- Personalized coaching through each phase of the sales process
How to Evaluate Your Existing Sales Teams
Who are your sales reps, and what unique experiences do they bring to the role? You might have one who’s really great at cold calling but needs help with closing techniques. Another rep might be great at building relationships with customers but is gun-shy about asking for the business. Take the time to really reflect on past metrics, strengths, and weaknesses so you can develop a more personalized coaching strategy for each member of the team. One-size-fits-all will not work when you’re developing sales assassins. It’s about fine-tuning and clearing the path for improvement at an individual level.
There is a big difference between sales skills and sales processes. If you have a great rep who’s only great because of individual skills and personality, you won’t be able to replicate that across the entire team. Instead, look for sales processes to be the road map for every level of sales skill to use to achieve success. Rookie sales members should be able to look to your process and be confident they have the formula they need to close deals. If they only look at your savvy, smooth-talking veterans for technique, they’ll fail to duplicate someone else’s secret sauce, get discouraged, and turn over.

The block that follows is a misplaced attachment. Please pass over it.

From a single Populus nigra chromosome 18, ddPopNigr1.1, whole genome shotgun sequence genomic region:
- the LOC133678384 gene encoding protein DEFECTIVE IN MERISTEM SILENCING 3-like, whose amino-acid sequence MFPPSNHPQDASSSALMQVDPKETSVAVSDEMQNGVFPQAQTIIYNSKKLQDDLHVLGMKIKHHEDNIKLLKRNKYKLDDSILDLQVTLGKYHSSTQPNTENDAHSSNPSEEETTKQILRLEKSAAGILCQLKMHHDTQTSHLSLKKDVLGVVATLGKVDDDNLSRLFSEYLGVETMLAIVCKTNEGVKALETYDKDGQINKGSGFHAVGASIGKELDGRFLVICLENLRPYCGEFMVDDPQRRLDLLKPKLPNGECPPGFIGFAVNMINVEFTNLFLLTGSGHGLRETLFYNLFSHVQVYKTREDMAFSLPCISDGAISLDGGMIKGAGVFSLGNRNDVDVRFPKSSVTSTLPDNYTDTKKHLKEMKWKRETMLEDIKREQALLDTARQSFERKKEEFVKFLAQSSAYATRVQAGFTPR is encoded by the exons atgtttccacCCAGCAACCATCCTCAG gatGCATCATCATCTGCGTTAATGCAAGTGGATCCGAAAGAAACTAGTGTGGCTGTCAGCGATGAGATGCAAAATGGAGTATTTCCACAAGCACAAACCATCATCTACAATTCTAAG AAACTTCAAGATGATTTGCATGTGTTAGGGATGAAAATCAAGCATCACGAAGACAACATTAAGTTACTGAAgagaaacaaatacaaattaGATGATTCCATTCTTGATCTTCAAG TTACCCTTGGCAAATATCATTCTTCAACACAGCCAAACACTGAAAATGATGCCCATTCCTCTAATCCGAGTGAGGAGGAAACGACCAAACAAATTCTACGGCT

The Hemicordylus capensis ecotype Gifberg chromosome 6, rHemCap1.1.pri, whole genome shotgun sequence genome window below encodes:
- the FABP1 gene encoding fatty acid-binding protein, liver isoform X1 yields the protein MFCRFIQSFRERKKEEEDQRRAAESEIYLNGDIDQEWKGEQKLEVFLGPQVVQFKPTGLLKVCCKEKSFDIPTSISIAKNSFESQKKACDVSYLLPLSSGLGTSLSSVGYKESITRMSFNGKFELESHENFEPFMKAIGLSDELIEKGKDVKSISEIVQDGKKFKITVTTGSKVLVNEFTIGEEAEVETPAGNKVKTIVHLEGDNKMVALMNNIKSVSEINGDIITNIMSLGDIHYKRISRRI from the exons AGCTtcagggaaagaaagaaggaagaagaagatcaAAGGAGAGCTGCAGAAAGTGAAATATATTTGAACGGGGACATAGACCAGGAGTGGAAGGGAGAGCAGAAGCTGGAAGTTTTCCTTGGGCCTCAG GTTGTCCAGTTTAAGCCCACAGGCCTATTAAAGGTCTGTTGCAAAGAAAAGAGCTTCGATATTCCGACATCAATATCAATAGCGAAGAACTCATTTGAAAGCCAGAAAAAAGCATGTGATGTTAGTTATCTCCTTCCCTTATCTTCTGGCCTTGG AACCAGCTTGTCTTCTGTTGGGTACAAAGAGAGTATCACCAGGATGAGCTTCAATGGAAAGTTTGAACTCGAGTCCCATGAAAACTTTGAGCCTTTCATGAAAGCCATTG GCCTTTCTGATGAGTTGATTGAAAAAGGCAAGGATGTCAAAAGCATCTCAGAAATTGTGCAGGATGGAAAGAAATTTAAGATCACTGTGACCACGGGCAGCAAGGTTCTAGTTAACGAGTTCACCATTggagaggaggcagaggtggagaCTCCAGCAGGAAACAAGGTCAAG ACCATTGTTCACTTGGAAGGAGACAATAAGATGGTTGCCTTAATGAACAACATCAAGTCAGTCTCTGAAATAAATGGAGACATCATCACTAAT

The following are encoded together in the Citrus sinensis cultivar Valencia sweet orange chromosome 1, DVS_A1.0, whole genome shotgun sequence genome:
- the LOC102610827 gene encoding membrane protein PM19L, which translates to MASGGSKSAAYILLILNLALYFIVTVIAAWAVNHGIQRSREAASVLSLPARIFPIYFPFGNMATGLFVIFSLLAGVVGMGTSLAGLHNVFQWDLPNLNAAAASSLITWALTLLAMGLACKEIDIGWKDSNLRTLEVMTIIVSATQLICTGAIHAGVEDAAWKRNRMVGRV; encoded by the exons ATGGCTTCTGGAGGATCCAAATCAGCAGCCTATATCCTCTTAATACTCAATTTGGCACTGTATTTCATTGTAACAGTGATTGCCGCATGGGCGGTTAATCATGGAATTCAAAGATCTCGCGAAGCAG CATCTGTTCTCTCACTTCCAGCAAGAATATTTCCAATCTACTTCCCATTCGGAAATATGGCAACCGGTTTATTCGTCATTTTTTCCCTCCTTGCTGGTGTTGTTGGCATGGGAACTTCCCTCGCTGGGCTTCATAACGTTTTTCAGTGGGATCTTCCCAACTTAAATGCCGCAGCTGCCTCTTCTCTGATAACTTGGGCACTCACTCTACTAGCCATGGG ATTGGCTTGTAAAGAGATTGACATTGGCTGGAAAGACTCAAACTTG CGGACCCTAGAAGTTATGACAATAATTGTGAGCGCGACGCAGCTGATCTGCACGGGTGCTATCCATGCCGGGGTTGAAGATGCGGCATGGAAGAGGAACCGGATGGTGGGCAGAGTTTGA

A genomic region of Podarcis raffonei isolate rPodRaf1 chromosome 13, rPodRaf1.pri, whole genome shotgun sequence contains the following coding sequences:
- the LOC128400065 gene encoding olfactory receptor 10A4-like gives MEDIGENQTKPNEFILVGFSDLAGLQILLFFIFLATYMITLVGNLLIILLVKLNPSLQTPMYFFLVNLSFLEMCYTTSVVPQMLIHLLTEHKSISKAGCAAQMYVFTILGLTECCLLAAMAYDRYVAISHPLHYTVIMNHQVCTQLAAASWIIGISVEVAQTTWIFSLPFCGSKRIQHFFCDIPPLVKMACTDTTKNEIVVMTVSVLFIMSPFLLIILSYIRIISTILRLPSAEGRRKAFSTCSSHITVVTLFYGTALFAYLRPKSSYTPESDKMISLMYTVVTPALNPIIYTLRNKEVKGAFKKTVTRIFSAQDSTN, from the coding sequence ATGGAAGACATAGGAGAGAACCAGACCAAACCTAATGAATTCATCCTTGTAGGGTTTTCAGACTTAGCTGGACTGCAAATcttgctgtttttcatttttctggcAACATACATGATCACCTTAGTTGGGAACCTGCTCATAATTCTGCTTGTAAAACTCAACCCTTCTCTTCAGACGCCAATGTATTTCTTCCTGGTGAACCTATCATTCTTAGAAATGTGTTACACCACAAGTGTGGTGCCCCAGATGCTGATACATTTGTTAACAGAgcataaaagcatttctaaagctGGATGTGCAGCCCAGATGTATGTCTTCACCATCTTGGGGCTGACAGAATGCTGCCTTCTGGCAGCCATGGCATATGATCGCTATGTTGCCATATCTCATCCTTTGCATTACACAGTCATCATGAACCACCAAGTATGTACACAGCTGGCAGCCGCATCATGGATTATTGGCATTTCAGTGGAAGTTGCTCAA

Your sales training processes road map should include best practices for:
- Making introduction calls
- Managing a sales funnel
- How to nurture clients not ready to buy yet
- Benchmarks for goal-setting sales progress
- Overcoming objections
- How to ask for the business
- How to build a proposal
- How to prepare for a presentation meeting
- How to organize an activity calendar
Think of it like McDonald’s. Every franchise location uses the same method for building the Big Mac. No matter what McDonald’s you visit, you know you’ll get the same version of the popular burger. You can, however, request your burger without pickles or with extra lettuce, right? Your sales training should follow the same idea. Provide instruction for every rep to walk the same path to sales success and allow them to customize their process to their individual strengths and weaknesses, making it their own.
Sales Training and Coaching Techniques
Sales training should involve a healthy mix of both official process guidelines and individualized development. There is training, and then there is sales coaching. Whether you’re doing the coaching yourself or you have designated leaders doing the coaching, these are the elements needed to ensure your salespeople get the insights they need to grow into sales assassins.
Self-Diagnosis and Discovery
Sales coaching involves teaching a sales rep how to perform self-diagnosis and discovery. Sales assassins know how to look internally and dissect what went right and what went wrong with a client call. They’re quick to identify what they could have done differently to achieve a different outcome, too. Your sales coaching efforts should reinforce this self-diagnostic behavior to encourage ongoing growth.
Planning and Adapting for the Next Call
Coaching also means teaching a sales rep how to effect change for the next time. Each misstep or missed opportunity is a chance for learning. But some need instruction on how to actually implement change and understand the consequences of not doing so.
Creating a Plan of Action